In May, 1969, the Fine Arts Society mailed its first solicitation letter to 2,500 individuals known to be interested in the arts, explaining the origins of the Society and its intended broadcast service, and inviting contributions. More than 400 people immediately responded. On July 15, 1969, a special financial commitment from the Burger Chef System enabled the Society to hire an Executive Director, Kenneth Lawless, Jr., who began preparing for the initial programming. Lawless, a graduate of Eastman School of Music, served both as announcer and Program Director. He was also a host of the morning drive program, known as the “First Programme” and continued as Executive Director until 1988.

During these years, more than 20 different broadcast services provided the “Second Programme” with concert materials from the entire spectrum of worldwide musical activity. The Society was also able to bring to the Indianapolis radio audience selected student and faculty concerts from the School of Music of Indiana University in Bloomington.

The Society suffered a serious loss on November 5, 1973, when the “Grant Fire” also destroyed the Thomas Building to its west, in which were housed the the Society’s offices and its collection of hundreds of classical albums and recorded operas. Click here to read an account of the “Grant Fire.”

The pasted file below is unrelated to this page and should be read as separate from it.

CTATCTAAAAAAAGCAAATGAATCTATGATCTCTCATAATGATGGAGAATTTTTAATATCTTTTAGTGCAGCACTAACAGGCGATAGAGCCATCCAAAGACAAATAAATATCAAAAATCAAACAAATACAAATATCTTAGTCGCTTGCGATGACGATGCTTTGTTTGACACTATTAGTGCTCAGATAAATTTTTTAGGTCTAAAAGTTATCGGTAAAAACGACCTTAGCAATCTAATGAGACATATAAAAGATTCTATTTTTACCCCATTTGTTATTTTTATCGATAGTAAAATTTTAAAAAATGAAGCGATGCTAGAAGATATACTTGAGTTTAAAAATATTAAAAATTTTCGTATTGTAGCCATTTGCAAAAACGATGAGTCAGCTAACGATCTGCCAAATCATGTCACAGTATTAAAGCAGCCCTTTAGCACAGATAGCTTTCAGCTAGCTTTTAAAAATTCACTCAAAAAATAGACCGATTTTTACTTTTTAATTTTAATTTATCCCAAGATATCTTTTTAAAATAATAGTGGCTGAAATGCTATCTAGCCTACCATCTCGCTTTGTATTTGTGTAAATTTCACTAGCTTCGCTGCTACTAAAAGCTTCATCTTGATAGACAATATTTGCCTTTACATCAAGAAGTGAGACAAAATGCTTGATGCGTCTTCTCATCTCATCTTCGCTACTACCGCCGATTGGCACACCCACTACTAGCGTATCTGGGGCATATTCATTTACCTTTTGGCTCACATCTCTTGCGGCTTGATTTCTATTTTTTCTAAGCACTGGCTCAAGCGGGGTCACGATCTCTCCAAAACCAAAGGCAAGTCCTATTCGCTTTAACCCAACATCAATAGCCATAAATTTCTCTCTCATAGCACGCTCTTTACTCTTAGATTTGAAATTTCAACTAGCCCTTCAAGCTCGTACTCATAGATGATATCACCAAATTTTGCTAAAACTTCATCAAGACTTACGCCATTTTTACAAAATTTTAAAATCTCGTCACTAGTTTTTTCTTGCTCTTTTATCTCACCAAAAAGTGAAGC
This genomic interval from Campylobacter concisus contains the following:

Due to the expansion of total program time on WIAN, thanks to the Fine Arts Society’s programming, WIAN was able to qualify for affiliation with National Public Radio and in the 1970′s began receiving grants from the Corporation for Public Broadcasting. WIAN now had the financial resources to expand its own operations and programming originating from NPR, which resulted in increased restrictions on broadcast time for the Society. This prompted the Society to seek another outlet for its programming.

Fortunately, the University of Indianapolis was in the process of upgrading its campus radio facility both in signal strength and stereo broadcast mode. The contractual agreement between the Society and the University of Indianapolis was negotiated and went into effect on January 26, 1983, when the Society broadcast its First Program on WICR-FM, 88.7 MHz. The contractual agreement between the University and the Society continues to this day. The Society is WICR’s primary syndicated broadcast program producer and provider.

In 1986, to insure the Society’s permanence, the Vice President of the Board, American States Insurance Companies executive Paul Pitz led a drive to create the Norbert Neuss Endowment Trust. The drive’s initial goal of $125,000 dollars was realized in December, 1987 and was matched by a grant from the Krannert Charitable Trust. The Society now has more than $1 million dollars in its reserves. Only a small portion of the interest earned annually on the fund’s principal is put towards the Society’s annual operating needs, thus ensuring the perpetuity of the fund, and the Society for the long-term.